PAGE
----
Big Trouble with 5-year China?

China’s latest five-year plan seems to be a big hit. What’s more, the most recent growth slowdown is abating, the stock market is recovering, but my indicators are suggesting that, despite all of the glowing rhetoric, the economy is taking a step back in its path towards re-balancing growth towards the household sector.

Five-year plan accolades

There was no shortage of accolades for the latest five-year plan. China Daily’s headlines trumpeted Global CEOs reiterate their faith in Chinese economy:

Global CEOs attending the China Development Forum currently underway in Beijing said they have a better sense of policy direction, and are upbeat about the country’s outlook.

“I’m a big fan of what’s going on in China. If you had faith in China’s potential 12 months ago, then that it has hit some bumps on the road, which I believe are all short-term, should not impact your view on the long-term potential of the economy,” said Dennis Nally, chairman of professional services group PricewaterhouseCoopers (PwC) on the sideline of the forum.

The 13th Five-year Plan shows China’s commitment to opening-up, reform and focus on creating comparative advantages. “It’s one that will continue to provide clarity,” he said.

Notwithstanding the propaganda from state controlled media, Gavyn Davies also had cautious praise for the latest five-year plan. First, he laid out the benchmarks by which he measured Beijing`s latest macro strategic initiative:

Macro policy faces a very difficult challenge. It needs to accelerate the rebalancing of the economy without proceeding so rapidly that a hard landing becomes likely. Ideally, such a strategy would have the following ingredients:

  • fairly rapid closure of moribund capacity in the manufacturing sector to reduce deflationary pressures;
  • easier monetary policy to assist domestic demand and cushion the property sector;
  • easier fiscal policy, directed mainly towards boosting consumption rather than investment;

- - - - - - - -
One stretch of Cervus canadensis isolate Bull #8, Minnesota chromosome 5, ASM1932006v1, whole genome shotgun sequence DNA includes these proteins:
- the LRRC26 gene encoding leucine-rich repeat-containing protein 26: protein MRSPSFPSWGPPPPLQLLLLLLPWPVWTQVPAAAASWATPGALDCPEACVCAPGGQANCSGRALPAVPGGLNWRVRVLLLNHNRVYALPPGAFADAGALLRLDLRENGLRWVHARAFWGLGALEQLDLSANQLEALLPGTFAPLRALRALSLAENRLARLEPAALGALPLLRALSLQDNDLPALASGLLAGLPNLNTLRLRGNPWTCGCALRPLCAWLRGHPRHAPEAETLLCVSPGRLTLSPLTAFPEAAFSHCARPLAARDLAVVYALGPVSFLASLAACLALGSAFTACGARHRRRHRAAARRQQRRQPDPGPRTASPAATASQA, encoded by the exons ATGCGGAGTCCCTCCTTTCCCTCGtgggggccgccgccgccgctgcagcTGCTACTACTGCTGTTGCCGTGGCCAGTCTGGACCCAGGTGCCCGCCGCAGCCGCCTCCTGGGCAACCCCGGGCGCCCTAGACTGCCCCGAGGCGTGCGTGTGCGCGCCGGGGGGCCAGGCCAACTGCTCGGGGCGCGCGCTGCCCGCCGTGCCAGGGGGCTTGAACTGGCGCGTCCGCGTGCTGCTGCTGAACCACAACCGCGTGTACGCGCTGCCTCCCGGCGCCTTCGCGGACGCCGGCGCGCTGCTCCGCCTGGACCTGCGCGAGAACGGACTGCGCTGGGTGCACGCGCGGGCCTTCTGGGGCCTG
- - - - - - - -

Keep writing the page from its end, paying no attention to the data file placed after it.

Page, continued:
• a one-off adjustment (of about 10-15 per cent) in the exchange rate to restore confidence in the basket “peg”, thus ending destabilising capital outflows which undermine the necessary easing in domestic monetary conditions;
  • a comprehensive programme to recapitalise the banking sector as loan write offs are accelerated, mainly in the area of non performing loans to the state owned enterprises;
  • further reforms to broaden price signals in the financial and services sectors, and the labour market.

He concluded that the latest five-year plan warranted a passing grade:

The good news is that the collection of policy announcements made at the NPC contains many of the elements of this package. For several months, the Premier has emphasised that a key priority for 2016 would be the closure of excess capacity in “zombie” state owned enterprises (SOEs), mainly in basic manufacturing.

In the past, the government has not been willing to bite this bullet. The declines in the output of basic industrial sectors in recent months suggest that they are more serious this time but the speed of this adjustment is limited by two factors.

The first is the over-riding need to protect the level of employment in the economy, which is already proving very difficult in some regions. The second is the need to recapitalise the banking sector as bad loans to the SOEs are increasingly recognised.

A controlled slowdown

Growth seems to be slowing at a highly controlled pace. Davies observed that the Fulcrum nowcast models of Chinese GDP growth show a pattern of decelerating growth, but with a series of mini-cycles of stimulus-slowdown around the growth path. Such readings suggests that the authorities are well in control of the Chinese economy.


Callum Thomas confirmed that his latest readings show that another round of stimulus is underway to stabilize growth, which makes the prospect of a hard landing unlikely in the immediate future.

Thomas also pointed that the real estate market, which is a key barometer of the short-term stresses in the economy, is recovering nicely, led by Tier 1 cities.